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Volume 24, Number 8
August 2004

How the New Generation Learns
Llewellyn H. Rockwell, Jr.

At our conferences and programs, the students who attend are the first to have been educated in the age of information. Nearly all the students now attending were born on or after the year of our founding (1982). The Mises Institute went online in 1995, about the time that web browsers were becoming more common and a new world of communication opened up to us and to the world. The average student we serve was a young teenager.

We are now seeing the fruits. My impression is that both the right and left are wrong about the internet. The left has held the contradictory view that it is a dangerous medium capable of spreading hate and therefore ought be suppressed, and that people should be taxed heavily to even the gap between the "information have nots" and the "haves." They have worked to put an internet connection in every community center in America, as if the presence of technology alone can educate people.

The right has tended to believe that the internet will wreck the culture by making the ugly side ever more accessible, by driving people out of the libraries and enticing people with yet another artificial medium. In fact, the internet is a lot like life in that what we do with it is our choice. The great merit is that people can read the great works of the social sciences that either are not in libraries or which people have systematically overlooked. Clear thinking has a greater chance of advancing now than ever, which creates opportunity without guaranteeing success.

Actually, my impression is that we are now working with the most educated and most exposed generation ever. Rather than going through grade school and high school with only appointed texts, the students have the opportunity to seek out other points of view. On mises.org, for example, they can read all the great works of the Austrian School, not just on economics but also history, and listen to hundreds of hours of great lectures by some of the best teachers of the last 50 years (including Mises himself!). And they can do this without paying a dime (thanks to generous donors to the Mises Institute).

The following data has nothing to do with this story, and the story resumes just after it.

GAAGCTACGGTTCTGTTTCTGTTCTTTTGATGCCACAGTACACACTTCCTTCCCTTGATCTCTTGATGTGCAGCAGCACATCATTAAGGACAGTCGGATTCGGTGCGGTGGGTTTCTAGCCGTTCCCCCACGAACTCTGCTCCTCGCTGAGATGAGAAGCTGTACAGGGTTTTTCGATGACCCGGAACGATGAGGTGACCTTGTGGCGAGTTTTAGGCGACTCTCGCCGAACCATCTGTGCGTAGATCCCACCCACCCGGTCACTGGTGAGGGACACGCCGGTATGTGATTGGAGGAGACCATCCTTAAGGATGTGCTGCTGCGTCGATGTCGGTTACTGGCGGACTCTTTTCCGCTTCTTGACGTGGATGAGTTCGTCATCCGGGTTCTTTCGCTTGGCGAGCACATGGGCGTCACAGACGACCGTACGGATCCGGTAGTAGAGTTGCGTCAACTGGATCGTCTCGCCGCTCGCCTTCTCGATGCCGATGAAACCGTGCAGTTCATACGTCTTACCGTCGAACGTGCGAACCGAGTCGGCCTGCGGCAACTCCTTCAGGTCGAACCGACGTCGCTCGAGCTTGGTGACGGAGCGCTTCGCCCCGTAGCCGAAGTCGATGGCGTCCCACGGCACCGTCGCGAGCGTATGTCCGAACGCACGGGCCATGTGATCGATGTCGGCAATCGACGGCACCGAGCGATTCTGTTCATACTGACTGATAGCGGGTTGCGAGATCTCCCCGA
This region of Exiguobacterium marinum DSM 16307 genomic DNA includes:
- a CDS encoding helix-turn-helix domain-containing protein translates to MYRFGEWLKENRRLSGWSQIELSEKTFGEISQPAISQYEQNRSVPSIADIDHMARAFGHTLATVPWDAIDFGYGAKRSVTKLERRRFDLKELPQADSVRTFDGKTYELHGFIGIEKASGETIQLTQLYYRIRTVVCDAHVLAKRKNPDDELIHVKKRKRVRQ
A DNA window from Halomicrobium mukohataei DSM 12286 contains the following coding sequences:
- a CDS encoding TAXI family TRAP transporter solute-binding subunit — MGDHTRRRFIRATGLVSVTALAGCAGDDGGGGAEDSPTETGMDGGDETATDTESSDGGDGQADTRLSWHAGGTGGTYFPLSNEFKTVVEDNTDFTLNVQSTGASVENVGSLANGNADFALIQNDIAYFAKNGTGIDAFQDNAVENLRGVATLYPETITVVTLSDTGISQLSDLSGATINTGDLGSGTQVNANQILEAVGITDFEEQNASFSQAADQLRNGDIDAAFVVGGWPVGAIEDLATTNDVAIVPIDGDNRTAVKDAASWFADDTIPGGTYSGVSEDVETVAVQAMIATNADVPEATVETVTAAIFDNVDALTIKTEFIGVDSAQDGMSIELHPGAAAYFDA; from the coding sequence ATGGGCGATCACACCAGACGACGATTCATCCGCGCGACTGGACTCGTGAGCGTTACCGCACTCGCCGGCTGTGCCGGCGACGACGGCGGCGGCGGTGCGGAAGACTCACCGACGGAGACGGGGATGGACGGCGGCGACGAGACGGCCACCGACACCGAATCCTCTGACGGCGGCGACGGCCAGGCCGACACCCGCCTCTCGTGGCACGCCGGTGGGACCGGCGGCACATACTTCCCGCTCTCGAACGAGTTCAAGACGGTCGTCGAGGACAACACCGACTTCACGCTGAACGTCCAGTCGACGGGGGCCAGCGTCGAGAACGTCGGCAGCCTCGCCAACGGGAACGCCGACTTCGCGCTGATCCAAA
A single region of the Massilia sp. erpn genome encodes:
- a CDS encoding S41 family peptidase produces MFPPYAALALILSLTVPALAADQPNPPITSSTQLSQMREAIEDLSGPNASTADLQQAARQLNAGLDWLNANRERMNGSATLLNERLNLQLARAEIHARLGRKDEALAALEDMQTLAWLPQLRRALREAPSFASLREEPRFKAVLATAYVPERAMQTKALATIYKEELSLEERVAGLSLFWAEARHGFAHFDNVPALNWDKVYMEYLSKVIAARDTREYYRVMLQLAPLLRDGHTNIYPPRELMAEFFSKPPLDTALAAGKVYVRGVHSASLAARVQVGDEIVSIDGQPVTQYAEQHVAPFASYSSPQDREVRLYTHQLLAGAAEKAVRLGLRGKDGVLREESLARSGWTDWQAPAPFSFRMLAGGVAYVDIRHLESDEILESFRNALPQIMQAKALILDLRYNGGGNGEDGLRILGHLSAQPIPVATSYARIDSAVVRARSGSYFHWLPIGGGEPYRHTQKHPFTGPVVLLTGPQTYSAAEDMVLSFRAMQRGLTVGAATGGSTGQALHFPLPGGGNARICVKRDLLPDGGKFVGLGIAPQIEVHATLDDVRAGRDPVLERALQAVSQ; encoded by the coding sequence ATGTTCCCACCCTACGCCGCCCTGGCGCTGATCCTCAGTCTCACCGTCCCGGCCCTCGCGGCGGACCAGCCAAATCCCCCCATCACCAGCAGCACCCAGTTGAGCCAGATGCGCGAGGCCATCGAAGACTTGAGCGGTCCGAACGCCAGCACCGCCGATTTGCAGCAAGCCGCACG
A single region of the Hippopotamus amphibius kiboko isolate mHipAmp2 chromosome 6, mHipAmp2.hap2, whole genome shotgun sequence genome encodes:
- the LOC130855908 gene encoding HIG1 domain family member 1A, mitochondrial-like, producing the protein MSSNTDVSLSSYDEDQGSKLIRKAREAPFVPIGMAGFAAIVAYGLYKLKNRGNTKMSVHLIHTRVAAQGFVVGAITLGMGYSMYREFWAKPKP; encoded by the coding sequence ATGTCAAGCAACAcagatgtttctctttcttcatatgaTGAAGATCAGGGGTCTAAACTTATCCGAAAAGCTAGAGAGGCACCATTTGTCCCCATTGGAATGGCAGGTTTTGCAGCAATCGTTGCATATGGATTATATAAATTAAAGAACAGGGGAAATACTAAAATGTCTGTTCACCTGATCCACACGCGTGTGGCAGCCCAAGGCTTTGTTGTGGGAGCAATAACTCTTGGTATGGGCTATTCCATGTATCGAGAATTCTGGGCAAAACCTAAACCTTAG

Are today’s students tending toward socialist thinking or free-market thinking as compared to the past? Polls show a drift between "liberal" and "conservative" thinking—which is how the pollsters usually ask the question. It is hard to discern this based on polls, however, because of the enormous confusion concerning the meanings of liberal and conservative, and left and right. Any poll that stays within these conventions is likely to be misleading (even aside from all the other weaknesses of polling).

In the conventional view, to be politically leftist means to have faith in government at home but doubts about the same government abroad— at least that’s what it means right now. At the same time, the same political left decries the Bush administration for not having been messianic enough in its use of government power at home, where they believe the state should equalize incomes, provide free goods and services for one and all, and regulate commerce until it comes to a halt, which would supposedly yield great benefits for the environment.